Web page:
September 14, 2007
Holiday marks start of new yearThe two-day celebration of a new year will end tonight at nightfall. The Jewish New Year, Rosh Hashana, is a time to reflect on past mistakes and make new "resolutions," according to www.jewfaq.org. Rosh Hashana took place at sundown Wednesday and lasted two days, ending tonight.
Rosh Hashana has several customs and traditions. Accord-ing to www.jewfaq.org, work is not allowed on Rosh Hashana.
Also, families carry out traditions like dipping apples in honey to represent a "sweet new year;" going to the synagogue and practicing Tashlikh, which the Web site describes as "casting off." Families walk to a flowing body of water and empty their pockets to represent the "casting off" of sins.
Other families might come up with their own special traditions for Jewish holidays. For example, Nina Mandel, rabbi of Congregation Beth El in Sunbury, said, "My family bakes a honey cake in order to start off the year with something sweet; it's a tradition."
Mandel, who is also an adjunct faculty member of religion, said that "coming together as a community is an important part of Rosh Hashana."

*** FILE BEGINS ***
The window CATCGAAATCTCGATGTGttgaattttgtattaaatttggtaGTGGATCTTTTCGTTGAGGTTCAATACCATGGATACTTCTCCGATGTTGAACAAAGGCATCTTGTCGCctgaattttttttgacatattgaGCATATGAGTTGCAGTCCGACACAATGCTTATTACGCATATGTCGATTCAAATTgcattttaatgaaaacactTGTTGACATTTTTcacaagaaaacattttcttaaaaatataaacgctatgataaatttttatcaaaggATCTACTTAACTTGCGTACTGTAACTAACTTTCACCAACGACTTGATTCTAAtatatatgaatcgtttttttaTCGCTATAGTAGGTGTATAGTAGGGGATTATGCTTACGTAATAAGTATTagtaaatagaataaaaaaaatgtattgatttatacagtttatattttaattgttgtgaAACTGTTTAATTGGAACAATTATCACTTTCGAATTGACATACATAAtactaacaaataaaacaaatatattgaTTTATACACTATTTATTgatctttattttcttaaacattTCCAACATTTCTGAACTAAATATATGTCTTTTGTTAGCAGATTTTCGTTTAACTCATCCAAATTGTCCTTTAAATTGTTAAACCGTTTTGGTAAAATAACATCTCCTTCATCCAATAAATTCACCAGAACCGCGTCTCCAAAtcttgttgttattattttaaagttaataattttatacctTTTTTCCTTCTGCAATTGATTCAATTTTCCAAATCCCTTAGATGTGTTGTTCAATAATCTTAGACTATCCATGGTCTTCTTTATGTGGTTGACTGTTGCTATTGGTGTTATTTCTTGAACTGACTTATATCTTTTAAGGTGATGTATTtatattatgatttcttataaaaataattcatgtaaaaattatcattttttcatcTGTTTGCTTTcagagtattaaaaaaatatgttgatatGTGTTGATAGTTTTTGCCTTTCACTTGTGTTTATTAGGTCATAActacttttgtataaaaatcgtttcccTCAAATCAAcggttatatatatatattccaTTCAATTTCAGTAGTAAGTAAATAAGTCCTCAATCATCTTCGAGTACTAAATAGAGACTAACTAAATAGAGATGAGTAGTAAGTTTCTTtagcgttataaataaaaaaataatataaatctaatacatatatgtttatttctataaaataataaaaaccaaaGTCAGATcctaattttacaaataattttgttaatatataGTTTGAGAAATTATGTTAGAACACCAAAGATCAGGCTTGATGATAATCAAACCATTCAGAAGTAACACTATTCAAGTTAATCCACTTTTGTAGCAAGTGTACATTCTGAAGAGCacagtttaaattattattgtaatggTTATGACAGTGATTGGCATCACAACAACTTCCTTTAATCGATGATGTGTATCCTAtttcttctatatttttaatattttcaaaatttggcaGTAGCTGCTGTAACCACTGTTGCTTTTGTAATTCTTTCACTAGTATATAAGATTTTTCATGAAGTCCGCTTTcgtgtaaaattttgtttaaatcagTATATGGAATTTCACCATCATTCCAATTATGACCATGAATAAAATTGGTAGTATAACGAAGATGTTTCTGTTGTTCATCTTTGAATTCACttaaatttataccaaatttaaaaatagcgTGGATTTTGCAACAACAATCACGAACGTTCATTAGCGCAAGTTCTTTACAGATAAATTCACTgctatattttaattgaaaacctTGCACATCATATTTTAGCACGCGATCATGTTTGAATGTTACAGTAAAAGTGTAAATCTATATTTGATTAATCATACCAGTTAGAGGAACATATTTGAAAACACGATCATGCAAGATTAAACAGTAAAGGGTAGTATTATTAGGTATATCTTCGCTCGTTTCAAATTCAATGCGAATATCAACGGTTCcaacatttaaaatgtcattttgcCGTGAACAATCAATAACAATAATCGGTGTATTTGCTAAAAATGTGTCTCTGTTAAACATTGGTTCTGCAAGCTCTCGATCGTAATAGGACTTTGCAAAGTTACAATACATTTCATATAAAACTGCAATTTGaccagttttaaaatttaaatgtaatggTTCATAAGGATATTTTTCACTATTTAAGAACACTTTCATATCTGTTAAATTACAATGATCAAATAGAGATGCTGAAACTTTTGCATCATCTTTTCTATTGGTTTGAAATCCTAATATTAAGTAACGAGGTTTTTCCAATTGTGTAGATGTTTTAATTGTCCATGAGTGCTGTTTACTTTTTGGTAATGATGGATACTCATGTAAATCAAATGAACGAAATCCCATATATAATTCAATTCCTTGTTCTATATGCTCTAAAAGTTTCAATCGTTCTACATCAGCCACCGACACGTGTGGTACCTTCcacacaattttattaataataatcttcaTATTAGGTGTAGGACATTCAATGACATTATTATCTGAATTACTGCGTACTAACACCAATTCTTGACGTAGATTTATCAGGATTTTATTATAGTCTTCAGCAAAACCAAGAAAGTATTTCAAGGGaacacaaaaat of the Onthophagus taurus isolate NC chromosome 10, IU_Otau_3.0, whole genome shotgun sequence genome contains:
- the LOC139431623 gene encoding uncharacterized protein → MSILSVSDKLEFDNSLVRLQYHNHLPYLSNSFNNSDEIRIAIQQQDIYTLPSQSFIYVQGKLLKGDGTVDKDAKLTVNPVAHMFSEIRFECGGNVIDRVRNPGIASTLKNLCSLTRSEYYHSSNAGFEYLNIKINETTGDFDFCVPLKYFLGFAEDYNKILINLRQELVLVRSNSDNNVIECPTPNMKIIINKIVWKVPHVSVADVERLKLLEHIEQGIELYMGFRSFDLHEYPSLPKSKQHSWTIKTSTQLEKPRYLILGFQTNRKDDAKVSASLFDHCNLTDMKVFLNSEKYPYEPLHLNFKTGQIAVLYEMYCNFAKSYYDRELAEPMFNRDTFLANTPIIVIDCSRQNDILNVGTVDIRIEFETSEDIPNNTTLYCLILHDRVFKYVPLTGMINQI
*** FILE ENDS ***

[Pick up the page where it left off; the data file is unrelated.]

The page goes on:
Another tradition is the blowing of the shofar, or ram's horn. Mandel said, "It's like a wake-up call to remind us of how we need to change our lives and do better, not just now, but in the world ahead."
Another upcoming Jewish holiday is Yom Kippur, which is the "Day of Atonement" according to www.holidays.net. It's the most serious day of the year and is celebrated with fasting, reflection and prayers.
Senior Vicki Shpilsky said: "Yom Kippur, to me, is the most important holiday. I try to stick to those traditions. I go to the synagogue, and I fast. You're supposed to atone, or repent, your sins for the past year. It's a day to feel regret about your sins and make amends with yourself and with God."
Yom Kippur takes place on Friday, Sept. 21 this year. The dates of Jewish holidays often change on our calendar because the Jewish year is different from the traditional calendar.
Senior Shira Zimmerman, Hillel president, said, "You learn about different religions in classes, but until you actually experience the sense of tradition and meaning behind it, you don't fully understand the religion."
Hillel is open to all students, not just Jewish students. The group meets every Sunday night at 8 p.m. in Shearer Dining Room 1. For more information, contact Zimmerman.
Jewish students can attend services at the Beth El synagogue in Sunbury. To learn more, contact Mandel or a member of Hillel.
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